The Asrar-i-Khudi was first published at Lahore in 1915. I read it soon afterwards and thought so highly of it that I wrote to Iqbal, whom I had the pleasure of meeting at Cambridge some fifteen years ago, asking leave to prepare an English translation. My proposal was cordially accepted, but in the meantime I found other work to do, which caused the translation to be laid aside until last year. Before submivting it to the reader, a few remarks are necessary concerning the poem and its author.
Iqbal is an Indian Muslim. During his stay in the West he studied modem philosophy, in which subjects he holds degrees from the Universities of Cambridge and Munich. His dissertation on the development of metaphysics in Persia-an illuminating sketch- appeared as a book in 1908. Since then he has developed a philosophy of his own, on which I am able to give some extremely interesting notes communicated by himself. Of this, however, the Asrar-i-Khudi gives no systematic account, though it puts his ideas in a popular and attractive form. While the Hindu philosophers, in explaining the doctrine of the unity of being, addressed themselves to the head, Iqbal, like the Persian poets who teach the same doctrine, takes a more dangerous course and aims at the heart. He is no mean poet, and his verse can rouse or persuade even if his logic fail to convince. His message is not for the Mohammedans of lndia alone, but for Muslims everywhere: accordingly he writes in Persian instead of Hindustani- a happy choice, for amongst educated Muslims there are many familiar with Persian literature, while the Persian language is singularly well-adapted to express philosophical ideas in a style at once elevated and charming.
Iqbal comes forward as an apostle, if not to his own age, then to posterity-
I have no need of the ear of To-day.
I am the voice of the poet of To-morrow
and after Persian fashion he invokes the Saki to fill his cup with wine and pour moonbeams into the dark night of his thought.
"That I may lead home the wanderer.
And imbue the idle looker- on with restless impatience
And advance hotly on a new quest
And become known as the champion of a new spirit
Let us begin at the end. What is the far-off goal on which his eyes are fixed? The answer to that question will discover his true character, and we shall be less likely to stumble on the way if we see whither we are going. Iqbal has drunk deep of European literature, his philosophy owes much to Nietzsche and Bergson, and his poetry, often remains us of Shelly; yet he thinks and feels as a Muslim, and just for this reason his influence may be great. He is a religious enthusiast, inspired by the vision of New Makkah, a world-wide, theocratic, Utopian state in which all Muslims, no longer divided by the barriers of race and country, shall be one. He will have nothing to do with nationalism and imperialism. These, he says, "rob us of Paradise": they make us strangers to each other, destroy feelings of brotherhood, and sow the bitter seed of war. He dreams of a world ruled by religion, not by politics and condemns Machiavelli, that "worshipped of false goods," who has blinded so many. It must be observed that when he speaks of religion he always means Islam. Non-Muslims are simply unbelievers, and (in theory, at any rate) the Jihad is justifiable, provided that it is wages "for God's sake alone." A free and independent Muslim fraternity, having the Ka'ba as its centre and knit together by love of Allah and devotion to the Prophet-such is Iqbal's ideal. In the Asrar-i-Khudi and the Rumuz-i- he preaches it with a burning sincerity which we cannot but admire, and at the same time points out how it may be attained. The former poem deals with the life of the individual Muslim, the latter with the life of the Islamic community.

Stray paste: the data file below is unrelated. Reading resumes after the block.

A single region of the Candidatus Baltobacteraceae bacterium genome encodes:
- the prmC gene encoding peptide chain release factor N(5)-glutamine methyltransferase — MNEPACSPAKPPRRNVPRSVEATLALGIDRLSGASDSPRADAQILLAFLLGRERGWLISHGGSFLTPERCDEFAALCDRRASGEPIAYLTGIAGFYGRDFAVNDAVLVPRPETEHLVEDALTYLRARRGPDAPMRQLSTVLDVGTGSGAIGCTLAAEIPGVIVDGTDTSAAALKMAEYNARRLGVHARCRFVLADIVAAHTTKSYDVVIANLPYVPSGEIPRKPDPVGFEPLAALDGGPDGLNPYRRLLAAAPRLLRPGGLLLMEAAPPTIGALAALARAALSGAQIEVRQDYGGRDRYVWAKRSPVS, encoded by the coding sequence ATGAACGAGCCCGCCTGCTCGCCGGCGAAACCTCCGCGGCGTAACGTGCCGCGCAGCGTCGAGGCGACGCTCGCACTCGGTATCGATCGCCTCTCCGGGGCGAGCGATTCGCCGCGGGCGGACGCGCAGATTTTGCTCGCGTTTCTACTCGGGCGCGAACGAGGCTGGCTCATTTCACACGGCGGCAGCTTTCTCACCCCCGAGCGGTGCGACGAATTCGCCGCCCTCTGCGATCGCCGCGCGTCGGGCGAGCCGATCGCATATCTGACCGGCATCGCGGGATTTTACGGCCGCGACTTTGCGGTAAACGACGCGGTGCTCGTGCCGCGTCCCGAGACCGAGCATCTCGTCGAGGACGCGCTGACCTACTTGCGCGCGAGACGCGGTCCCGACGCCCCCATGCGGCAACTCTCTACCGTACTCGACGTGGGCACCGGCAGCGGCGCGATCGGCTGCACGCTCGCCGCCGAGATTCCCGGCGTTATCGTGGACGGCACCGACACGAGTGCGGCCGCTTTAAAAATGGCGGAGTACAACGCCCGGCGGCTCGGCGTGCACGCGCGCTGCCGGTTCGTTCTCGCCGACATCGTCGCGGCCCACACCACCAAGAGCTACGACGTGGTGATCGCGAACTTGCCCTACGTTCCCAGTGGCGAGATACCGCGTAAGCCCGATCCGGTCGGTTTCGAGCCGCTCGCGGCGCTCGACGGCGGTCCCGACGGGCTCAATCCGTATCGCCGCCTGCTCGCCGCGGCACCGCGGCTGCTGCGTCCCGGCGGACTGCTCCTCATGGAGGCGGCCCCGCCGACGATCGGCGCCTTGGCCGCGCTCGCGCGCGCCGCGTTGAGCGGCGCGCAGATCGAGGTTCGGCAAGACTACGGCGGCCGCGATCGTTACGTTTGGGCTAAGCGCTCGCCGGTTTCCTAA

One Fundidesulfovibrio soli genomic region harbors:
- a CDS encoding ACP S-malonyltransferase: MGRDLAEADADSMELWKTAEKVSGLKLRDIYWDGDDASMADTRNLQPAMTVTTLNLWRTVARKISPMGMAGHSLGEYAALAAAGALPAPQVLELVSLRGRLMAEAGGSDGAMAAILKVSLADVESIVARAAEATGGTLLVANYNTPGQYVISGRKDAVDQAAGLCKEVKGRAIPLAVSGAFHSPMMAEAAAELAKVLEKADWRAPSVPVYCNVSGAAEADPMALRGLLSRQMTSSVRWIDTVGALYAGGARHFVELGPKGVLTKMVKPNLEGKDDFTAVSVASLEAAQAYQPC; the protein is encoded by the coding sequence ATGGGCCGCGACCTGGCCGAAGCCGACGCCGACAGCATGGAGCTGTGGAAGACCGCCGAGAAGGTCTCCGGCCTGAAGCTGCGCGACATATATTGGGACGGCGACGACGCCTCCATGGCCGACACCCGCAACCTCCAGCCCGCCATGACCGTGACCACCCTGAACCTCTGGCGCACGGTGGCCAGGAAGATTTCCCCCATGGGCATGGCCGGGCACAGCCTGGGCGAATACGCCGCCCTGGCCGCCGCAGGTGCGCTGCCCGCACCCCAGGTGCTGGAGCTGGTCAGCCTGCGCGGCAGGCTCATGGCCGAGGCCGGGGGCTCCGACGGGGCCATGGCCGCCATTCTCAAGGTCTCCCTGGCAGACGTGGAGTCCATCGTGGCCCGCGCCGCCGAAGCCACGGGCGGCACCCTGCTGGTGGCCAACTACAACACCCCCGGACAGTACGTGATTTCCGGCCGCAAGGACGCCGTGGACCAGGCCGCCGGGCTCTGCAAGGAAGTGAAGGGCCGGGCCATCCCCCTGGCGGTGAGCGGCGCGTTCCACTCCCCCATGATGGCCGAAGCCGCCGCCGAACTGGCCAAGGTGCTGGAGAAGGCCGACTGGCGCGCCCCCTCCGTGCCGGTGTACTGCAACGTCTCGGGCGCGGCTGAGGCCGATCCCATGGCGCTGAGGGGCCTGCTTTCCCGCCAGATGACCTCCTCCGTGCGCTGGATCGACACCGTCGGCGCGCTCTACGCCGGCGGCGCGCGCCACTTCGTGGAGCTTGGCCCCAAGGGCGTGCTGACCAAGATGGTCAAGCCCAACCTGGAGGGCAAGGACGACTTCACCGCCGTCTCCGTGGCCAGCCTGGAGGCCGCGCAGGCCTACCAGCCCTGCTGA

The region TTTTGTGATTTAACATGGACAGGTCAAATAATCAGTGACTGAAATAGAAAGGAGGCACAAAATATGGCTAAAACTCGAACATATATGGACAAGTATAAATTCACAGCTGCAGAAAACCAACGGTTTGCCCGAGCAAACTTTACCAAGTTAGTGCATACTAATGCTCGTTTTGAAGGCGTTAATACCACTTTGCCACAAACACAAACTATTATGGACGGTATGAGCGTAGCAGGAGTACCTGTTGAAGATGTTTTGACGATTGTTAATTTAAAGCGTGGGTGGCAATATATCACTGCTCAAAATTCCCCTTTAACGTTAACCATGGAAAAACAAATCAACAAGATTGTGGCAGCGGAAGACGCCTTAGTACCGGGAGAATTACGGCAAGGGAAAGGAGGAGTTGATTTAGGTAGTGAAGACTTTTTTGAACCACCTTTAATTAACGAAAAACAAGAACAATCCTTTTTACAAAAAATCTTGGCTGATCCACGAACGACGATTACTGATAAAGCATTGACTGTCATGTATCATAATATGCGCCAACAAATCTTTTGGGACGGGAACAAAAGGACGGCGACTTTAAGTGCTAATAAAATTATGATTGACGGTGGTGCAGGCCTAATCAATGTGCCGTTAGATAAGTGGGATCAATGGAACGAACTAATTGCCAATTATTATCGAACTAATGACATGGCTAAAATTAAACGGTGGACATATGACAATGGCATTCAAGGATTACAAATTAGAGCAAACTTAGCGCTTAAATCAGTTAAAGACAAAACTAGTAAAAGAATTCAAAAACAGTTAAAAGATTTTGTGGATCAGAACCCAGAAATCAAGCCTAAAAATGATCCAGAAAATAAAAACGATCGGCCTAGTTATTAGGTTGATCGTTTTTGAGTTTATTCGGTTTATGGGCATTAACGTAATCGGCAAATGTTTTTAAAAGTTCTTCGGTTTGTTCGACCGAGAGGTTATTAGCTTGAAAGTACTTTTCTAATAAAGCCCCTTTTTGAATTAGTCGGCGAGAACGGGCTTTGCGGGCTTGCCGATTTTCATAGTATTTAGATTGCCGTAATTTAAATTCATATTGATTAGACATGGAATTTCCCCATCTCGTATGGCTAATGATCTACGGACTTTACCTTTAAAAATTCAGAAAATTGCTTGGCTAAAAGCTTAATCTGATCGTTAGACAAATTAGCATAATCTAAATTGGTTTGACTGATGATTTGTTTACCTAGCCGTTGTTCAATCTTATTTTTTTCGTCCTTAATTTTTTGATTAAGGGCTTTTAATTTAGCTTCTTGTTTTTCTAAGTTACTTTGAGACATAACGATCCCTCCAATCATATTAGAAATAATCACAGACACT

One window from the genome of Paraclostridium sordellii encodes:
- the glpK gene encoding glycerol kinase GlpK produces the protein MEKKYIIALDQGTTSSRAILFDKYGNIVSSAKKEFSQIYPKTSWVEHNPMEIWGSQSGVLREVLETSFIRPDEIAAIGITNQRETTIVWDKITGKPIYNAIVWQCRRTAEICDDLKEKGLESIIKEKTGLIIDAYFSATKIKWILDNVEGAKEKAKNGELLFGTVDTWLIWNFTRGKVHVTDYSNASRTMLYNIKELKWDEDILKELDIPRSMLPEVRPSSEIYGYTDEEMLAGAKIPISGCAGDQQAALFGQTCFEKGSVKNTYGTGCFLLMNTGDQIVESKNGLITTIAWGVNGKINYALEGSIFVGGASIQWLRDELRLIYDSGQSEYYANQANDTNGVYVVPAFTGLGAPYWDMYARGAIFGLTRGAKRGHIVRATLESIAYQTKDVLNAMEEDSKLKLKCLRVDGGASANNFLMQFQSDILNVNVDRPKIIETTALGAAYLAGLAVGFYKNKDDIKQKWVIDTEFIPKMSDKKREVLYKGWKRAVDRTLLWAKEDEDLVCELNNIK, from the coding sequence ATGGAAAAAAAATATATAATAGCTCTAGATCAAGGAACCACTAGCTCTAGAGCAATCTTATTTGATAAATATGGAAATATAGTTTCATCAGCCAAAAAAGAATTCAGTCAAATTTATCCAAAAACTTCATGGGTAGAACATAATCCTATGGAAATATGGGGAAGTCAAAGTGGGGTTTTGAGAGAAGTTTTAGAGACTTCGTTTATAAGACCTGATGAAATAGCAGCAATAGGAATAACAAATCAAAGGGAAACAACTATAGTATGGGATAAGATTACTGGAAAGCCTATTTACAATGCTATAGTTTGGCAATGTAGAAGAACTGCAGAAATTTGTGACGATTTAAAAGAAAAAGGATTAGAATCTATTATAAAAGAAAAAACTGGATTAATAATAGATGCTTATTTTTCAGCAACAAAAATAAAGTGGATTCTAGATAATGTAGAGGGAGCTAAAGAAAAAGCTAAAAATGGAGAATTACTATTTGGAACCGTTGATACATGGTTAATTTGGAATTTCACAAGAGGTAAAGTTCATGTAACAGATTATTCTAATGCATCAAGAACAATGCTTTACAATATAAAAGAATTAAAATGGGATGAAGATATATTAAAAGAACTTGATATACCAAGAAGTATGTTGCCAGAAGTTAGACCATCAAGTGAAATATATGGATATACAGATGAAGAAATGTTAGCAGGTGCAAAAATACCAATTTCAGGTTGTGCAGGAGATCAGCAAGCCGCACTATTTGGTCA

The cry "Back to the Qur'an! Back to Muhammad! has been heard before, and the responses have hitherto been somewhat discouraging. But on this occasion it is allied with the revolutionary force of Western philosophy, which Iqbal hopes and believes will vitalise the movement and ensure its triumph. He sees that Hindu intellectualism and Islamic pantheism have destroyed the capacity for action, based on scientific observation and interpretation of phenomena, which distinguishes the Western peoples "and especially the English." Now, this capacity depends ultimately on the conviction that Khudi (selfhood, individuality, personality) is real and is not merely an illusion of the mind. Iqbal, therefore, throws himself with all his might against idealistic philosophers and pseudo-mystical poets, the authors, in his opinion, of the decay prevailing in Islam, and argues that only by self-affirmation, self- expression, and self-development can the Muslims once more become strong and free. He appeals from the alluring raptures of Hafiz to the moral fervour of Jalalu' ddin Rumi, from an Islam sunk in Platonic contemplation to the fresh and vigorous monotheism which inspired Muhammad and brought Islam into existence.' Here, perhaps, I should guard against a possible misunderstanding Iqbal's philosophy is religious, but he does not treat philosophy as the handmaid of religion. Holding that the full development of the individual presupposes a society, he finds the ideal society in what he considers to be the Prophet's conception of Islam. Every Muslim, in striving to make himself a more perfect individual, is helping to establish the Islamic kingdom of God upon earth.
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